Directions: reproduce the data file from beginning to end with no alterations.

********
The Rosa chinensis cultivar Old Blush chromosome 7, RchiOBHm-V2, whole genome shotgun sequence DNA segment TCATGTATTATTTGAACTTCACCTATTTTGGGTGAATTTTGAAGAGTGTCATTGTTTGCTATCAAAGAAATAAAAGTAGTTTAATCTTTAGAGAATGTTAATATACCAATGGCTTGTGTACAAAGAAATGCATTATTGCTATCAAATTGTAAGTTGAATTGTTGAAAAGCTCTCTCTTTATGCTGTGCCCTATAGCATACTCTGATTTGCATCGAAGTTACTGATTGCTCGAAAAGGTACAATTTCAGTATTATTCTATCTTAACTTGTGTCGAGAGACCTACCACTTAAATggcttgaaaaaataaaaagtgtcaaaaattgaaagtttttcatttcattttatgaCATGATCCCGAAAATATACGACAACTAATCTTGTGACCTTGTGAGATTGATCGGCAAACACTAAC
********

The Rosa chinensis cultivar Old Blush chromosome 7, RchiOBHm-V2, whole genome shotgun sequence DNA segment TCATGTATTATTTGAACTTCACCTATTTTGGGTGAATTTTGAAGAGTGTCATTGTTTGCTATCAAAGAAATAAAAGTAGTTTAATCTTTAGAGAATGTTAATATACCAATGGCTTGTGTACAAAGAAATGCATTATTGCTATCAAATTGTAAGTTGAATTGTTGAAAAGCTCTCTCTTTATGCTGTGCCCTATAGCATACTCTGATTTGCATCGAAGTTACTGATTGCTCGAAAAGGTACAATTTCAGTATTATTCTATCTTAACTTGTGTCGAGAGACCTACCACTTAAATggcttgaaaaaataaaaagtgtcaaaaattgaaagtttttcatttcattttatgaCATGATCCCGAAAATATACGACAACTAATCTTGTGACCTTGTGAGATTGATCGGCAAACACTAAC